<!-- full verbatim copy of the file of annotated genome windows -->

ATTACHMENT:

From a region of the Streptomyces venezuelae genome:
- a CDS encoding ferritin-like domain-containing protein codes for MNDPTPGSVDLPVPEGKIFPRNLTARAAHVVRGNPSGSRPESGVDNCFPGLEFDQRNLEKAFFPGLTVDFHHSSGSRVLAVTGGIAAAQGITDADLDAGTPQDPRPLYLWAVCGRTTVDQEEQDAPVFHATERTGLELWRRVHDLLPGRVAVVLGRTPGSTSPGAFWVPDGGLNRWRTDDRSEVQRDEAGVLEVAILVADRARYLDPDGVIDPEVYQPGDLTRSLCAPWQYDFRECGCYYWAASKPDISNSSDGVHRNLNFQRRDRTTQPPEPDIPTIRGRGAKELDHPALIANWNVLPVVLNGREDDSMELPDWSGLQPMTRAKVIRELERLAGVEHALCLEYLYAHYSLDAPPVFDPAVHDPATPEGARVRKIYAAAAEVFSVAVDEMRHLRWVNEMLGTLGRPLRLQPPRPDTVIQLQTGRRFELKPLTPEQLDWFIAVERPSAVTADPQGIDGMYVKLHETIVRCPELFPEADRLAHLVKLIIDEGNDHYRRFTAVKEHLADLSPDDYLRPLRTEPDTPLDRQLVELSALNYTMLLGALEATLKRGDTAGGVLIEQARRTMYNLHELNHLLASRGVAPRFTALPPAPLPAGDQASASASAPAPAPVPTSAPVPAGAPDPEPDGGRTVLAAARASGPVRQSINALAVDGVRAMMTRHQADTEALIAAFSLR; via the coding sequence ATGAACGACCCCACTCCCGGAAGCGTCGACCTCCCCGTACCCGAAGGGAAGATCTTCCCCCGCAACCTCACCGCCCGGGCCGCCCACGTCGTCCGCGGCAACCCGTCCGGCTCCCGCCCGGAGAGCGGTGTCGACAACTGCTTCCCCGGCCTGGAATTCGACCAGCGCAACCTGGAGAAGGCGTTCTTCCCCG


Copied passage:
From a region of the Streptomyces venezuelae genome:
- a CDS encoding ferritin-like domain-containing protein codes for MNDPTPGSVDLPVPEGKIFPRNLTARAAHVVRGNPSGSRPESGVDNCFPGLEFDQRNLEKAFFPGLTVDFHHSSGSRVLAVTGGIAAAQGITDADLDAGTPQDPRPLYLWAVCGRTTVDQEEQDAPVFHATERTGLELWRRVHDLLPGRVAVVLGRTPGSTSPGAFWVPDGGLNRWRTDDRSEVQRDEAGVLEVAILVADRARYLDPDGVIDPEVYQPGDLTRSLCAPWQYDFRECGCYYWAASKPDISNSSDGVHRNLNFQRRDRTTQPPEPDIPTIRGRGAKELDHPALIANWNVLPVVLNGREDDSMELPDWSGLQPMTRAKVIRELERLAGVEHALCLEYLYAHYSLDAPPVFDPAVHDPATPEGARVRKIYAAAAEVFSVAVDEMRHLRWVNEMLGTLGRPLRLQPPRPDTVIQLQTGRRFELKPLTPEQLDWFIAVERPSAVTADPQGIDGMYVKLHETIVRCPELFPEADRLAHLVKLIIDEGNDHYRRFTAVKEHLADLSPDDYLRPLRTEPDTPLDRQLVELSALNYTMLLGALEATLKRGDTAGGVLIEQARRTMYNLHELNHLLASRGVAPRFTALPPAPLPAGDQASASASAPAPAPVPTSAPVPAGAPDPEPDGGRTVLAAARASGPVRQSINALAVDGVRAMMTRHQADTEALIAAFSLR; via the coding sequence ATGAACGACCCCACTCCCGGAAGCGTCGACCTCCCCGTACCCGAAGGGAAGATCTTCCCCCGCAACCTCACCGCCCGGGCCGCCCACGTCGTCCGCGGCAACCCGTCCGGCTCCCGCCCGGAGAGCGGTGTCGACAACTGCTTCCCCGGCCTGGAATTCGACCAGCGCAACCTGGAGAAGGCGTTCTTCCCCG